The Lover’s Dictionary is one of those books that instantly becomes yours when you’ve finished. It crawls into your heart and tickles your soul, until you feel like you could have written it yourself. It’s the book we all would write if we could find the words. Part of its universality stems from the fact that David Levithan wrote the book with no gender-specific personal pronouns: no “he”s or “she”s to determine the sex of the author’s significant other; it could be a heterosexual couple or a homosexual—the language makes it clear that it doesn’t matter. This literary technique may have to do with Levithan’s own sexuality, but author aside, the book was written with the reader in mind, with the human in mind. It deals with the one of the most common aspects of human existence: love.
The novel takes the form of individual “dictionary” entries that encompass the whole alphabet. From A to Z, there are several words of each letter “defined” by how the author associates them with his significant other. “Arduous” reminds the author of sex, while “livid” sends him into a spiral of despair remembering when he was cheated on. (20,135) Some words spark memories, others conjure old emotions. The author speaks in second person, involving the reader into the relationship directly, reminding us that these feelings, these situations, these memories, are often shared among all people who have loved, or who have been loved.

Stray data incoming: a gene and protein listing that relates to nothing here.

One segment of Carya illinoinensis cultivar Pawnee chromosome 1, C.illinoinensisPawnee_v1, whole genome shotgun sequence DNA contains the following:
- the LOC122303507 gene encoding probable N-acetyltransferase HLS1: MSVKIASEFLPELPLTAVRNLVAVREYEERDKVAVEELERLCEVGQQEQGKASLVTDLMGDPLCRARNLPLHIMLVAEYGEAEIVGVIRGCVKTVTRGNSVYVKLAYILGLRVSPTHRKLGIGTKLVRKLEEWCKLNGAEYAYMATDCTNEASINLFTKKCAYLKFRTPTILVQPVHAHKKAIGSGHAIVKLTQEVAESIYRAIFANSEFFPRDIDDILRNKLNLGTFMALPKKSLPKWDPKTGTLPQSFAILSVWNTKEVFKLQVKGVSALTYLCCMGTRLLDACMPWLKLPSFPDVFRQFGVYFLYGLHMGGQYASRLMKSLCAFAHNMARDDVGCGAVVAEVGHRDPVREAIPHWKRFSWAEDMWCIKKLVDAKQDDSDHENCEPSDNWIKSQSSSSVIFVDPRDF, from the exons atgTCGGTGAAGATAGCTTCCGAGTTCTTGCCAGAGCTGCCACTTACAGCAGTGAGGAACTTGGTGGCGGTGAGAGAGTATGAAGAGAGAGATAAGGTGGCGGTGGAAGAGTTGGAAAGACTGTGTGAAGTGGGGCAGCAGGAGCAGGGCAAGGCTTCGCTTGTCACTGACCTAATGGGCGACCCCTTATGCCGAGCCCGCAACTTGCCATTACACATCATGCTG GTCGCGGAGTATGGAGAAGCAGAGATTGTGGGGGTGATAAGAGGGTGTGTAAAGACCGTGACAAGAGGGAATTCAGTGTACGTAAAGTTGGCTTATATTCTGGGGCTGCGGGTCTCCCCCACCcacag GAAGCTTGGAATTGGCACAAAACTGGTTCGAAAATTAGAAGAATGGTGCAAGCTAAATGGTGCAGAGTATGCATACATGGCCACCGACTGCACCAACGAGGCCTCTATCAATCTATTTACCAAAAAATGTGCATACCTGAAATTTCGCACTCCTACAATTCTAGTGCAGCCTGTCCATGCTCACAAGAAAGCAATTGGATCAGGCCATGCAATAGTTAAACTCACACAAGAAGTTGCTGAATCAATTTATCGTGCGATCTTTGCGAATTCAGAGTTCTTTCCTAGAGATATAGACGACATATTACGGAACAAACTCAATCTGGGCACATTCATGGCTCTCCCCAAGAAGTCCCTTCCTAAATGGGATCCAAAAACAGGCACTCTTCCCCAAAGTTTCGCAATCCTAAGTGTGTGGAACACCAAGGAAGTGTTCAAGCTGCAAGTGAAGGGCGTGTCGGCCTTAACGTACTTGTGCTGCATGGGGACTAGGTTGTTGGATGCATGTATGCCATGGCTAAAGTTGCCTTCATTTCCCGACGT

When I read this book, it took me a total of 98 heart-stopping minutes. For a little over an hour and a half I lay down and was drenched in the beauty and pain of this book. Part of its charm is how unspecific it is; there is no plot, little character, only raw emotion and truth on every page. Levithan’s simple, brilliant prose takes a single moment of life and captures it as if you’re looking at a detailed photograph or a specimen in a jar. At moments, you’ll feel humbled by the truth and power of his words. (And here I am, writing in third person, urging you, whoever you are, to read this book. You will be absolutely entranced.)
The most poignant, heartbreaking entry is, appropriately, the one for love:
I’m not going to even try. (136)
Even though the author shies away from any simple explanation of love, the reader is left with the overwhelming feeling that love has been inexplicably defined within the 211 pages of this slim little gem.
Levithan, D. (2011) The Lover’s Dictionary. New York, NY: Farrar, Straus and Giroux